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Origin Story: Incredible Hulk #312

Hulk month continues! This time, we have an origin story on our hands… sort of. It’s about as originy as you can get for a three-hundred and twelfth issue, and reinvents/overlaps with Hulk’s original origin in the very first issue of his series, which I covered back in December for those interested. This time, we delve deeper into the past of the man that would become the Hulk… Bruce Banner, who was thought by someone close to him to be a monster long before that gamma radiation made him big, green, and angry.

First, the when/who of it all. Incredible Hulk #312 dropped in 1985 and was written by Bill Mantlo with artwork by Mike Mignola and – wait, hold on a second. Mike Mignola! Hellboy was one of the first comics I read regularly when I got deep into the medium, so seeing his work on this title was a uniquely fun surprise. While his mastery of the pencil stroke is evident in these pages, he hasn’t yet developed that signature Mignola style that would go on to form the backbone of not only an entire universe of comic book stories, but also perhaps one of the most influential and easily recognizable styles in modern comics. Okay, back to the team. Gerry Talaoc shares art credit with Mignola, and Bob Sharen is on colors with Jim Novak on letters.

This story serves two purposes. Most significantly, it creates an in-depth history for Bruce Banner that starts with his birth and finishes with his first transformation into the Hulk. Second, it ties into the ongoing narrative of a crossover called Secret Wars II. I admit, when that part took over at the end, I was a bit blindsided, but it tied in enough with the rest of the story that I was able to glean most of what was going on, even though it was clear that I was missing puzzle pieces. That portion of the story is a psychedelic trip that reminds me not just a little bit of Alan Moore’s The Saga of the Swamp Thing, which might just be my favorite work of superhero comics ever produced. I might just have to see what the rest of this Secret Wars II business is about.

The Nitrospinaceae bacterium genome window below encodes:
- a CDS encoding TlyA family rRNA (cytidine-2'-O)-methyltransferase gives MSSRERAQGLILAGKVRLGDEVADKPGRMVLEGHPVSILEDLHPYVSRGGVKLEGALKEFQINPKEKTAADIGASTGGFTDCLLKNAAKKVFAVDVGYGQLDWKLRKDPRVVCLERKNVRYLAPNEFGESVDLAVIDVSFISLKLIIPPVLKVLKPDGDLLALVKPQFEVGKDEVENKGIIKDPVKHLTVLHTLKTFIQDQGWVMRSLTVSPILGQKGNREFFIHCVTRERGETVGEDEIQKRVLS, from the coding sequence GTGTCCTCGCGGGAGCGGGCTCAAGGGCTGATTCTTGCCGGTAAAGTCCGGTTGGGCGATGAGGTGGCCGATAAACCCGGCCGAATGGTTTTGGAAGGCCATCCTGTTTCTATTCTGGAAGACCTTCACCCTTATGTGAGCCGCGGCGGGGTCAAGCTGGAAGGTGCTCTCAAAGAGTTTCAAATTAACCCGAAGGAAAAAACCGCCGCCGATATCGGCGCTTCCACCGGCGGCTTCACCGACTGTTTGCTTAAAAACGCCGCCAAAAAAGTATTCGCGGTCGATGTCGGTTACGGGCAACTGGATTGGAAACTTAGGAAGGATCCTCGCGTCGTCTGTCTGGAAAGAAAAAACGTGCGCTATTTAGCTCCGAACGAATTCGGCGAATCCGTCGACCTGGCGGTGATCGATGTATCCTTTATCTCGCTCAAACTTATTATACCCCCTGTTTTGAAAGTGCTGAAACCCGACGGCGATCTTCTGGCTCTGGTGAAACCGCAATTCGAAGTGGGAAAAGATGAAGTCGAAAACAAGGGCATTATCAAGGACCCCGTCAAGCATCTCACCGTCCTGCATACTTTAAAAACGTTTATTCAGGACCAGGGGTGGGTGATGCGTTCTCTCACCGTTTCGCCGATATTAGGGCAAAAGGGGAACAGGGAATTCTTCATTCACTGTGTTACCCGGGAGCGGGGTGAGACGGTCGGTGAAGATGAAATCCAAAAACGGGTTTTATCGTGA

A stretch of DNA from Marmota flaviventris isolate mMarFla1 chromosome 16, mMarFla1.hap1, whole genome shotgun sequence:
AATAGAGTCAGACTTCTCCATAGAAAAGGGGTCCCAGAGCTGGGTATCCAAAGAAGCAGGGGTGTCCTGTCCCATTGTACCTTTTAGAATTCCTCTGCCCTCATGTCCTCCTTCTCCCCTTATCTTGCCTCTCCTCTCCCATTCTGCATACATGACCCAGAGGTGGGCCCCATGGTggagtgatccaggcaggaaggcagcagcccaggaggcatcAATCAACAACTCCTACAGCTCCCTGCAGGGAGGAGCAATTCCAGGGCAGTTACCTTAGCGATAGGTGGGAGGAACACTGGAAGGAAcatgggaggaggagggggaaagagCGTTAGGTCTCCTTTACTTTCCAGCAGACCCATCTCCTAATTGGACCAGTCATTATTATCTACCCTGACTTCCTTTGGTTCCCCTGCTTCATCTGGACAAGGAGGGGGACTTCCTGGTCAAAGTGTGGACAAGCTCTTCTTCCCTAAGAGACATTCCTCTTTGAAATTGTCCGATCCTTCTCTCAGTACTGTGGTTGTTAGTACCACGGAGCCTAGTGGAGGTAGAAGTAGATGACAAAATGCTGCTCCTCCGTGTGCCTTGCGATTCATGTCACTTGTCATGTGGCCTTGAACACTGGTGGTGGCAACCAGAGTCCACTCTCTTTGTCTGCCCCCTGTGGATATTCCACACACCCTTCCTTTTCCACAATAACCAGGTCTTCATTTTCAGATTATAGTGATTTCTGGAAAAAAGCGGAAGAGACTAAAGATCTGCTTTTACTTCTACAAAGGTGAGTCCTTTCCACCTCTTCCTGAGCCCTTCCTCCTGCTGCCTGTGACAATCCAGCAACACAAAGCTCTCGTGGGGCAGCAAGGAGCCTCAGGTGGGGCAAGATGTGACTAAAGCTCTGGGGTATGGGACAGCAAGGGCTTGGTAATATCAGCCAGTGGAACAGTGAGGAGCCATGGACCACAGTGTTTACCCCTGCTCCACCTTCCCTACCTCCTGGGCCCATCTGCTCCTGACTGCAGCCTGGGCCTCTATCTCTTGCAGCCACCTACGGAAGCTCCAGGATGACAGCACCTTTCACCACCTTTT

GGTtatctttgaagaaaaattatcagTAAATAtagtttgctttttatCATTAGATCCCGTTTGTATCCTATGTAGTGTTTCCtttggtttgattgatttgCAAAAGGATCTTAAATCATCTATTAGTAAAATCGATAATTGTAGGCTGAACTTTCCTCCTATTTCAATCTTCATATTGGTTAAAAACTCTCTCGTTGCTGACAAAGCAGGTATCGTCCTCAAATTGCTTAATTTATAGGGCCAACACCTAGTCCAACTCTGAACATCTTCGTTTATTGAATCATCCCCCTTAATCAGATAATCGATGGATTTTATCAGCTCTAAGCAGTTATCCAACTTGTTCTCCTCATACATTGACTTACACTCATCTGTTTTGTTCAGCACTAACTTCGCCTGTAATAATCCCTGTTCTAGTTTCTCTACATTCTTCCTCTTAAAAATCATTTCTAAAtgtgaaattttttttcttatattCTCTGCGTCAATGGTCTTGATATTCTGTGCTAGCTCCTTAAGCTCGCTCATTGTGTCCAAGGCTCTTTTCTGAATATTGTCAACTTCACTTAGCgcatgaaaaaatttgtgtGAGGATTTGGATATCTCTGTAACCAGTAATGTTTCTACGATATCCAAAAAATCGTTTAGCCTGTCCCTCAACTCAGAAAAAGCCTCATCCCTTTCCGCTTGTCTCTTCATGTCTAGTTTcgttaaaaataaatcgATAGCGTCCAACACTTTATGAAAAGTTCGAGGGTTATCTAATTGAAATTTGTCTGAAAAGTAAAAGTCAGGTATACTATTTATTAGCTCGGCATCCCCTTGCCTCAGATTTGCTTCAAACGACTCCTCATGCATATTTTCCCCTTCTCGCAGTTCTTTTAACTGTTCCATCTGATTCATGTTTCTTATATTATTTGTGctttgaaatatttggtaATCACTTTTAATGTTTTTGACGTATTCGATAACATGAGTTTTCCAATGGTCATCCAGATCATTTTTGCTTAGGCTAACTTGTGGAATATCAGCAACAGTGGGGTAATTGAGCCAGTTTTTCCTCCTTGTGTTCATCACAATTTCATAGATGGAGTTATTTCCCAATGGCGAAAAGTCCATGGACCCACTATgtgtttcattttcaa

Anyway, the meat and potatoes: Bruce Banner’s life story. We open with the harrowing scene of Bruce Banner’s birth. The delivery is painful and dangerous, so the doctor tells Bruce’s father that he will have to perform a C-Section to save both mother and child. Bruce makes it clear that he’s not concerned if the child lives or dies, but that his wife’s safety is priority. Now… this stood out to me as an incredibly real, dark, and human moment. As I read on, I was beginning to suspect that we were going to read the story of a man who never wanted kids coping with the idea of raising his son, whose birth killed the love of his life. That’s not what happened though – instead, Bruce’s mother survives the pregnancy, which I did like, because this relationship winds up being very interesting. What I was a little disappointed with, though, is that Bruce’s dad quickly becomes an all out psychopath. He is consumed by his paranoid delusions that the radiation he was regularly exposed to as a scientist had turned his son into a mutant, which leads him to abuse both his son and wife before going on to murder the latter. I was hoping for a bit more nuance after that first scene set up the expectations of this character’s path, but I understand the choices her. The narrative through-line of Bruce’s dad suspecting his son of being a monster only for Bruce to actually become that monster in adulthood is powerful, and is symbolized beautifully in the artwork by a sketch of the Hulk’s silhouette, rendered in green, floating above Bruce in every scene, from childhood leading all the way up to that fateful day.

Incredible Hulk #312 has stellar art and a great script, putting it on par with some of my favorites from this era of comics. There were a few character choices that seemed to paint people in Bruce’s life in broad strokes rather than exploring the chance of a nuanced portrayal, especially when there were ample chances to do so, but the exploration of who the real monsters in Bruce’s life was one of the most powerful concepts I’ve read in a Hulk comic book.

Now I have to go find out what the hell is up with Secret Wars II, because this trippy shit looks right up my alley.


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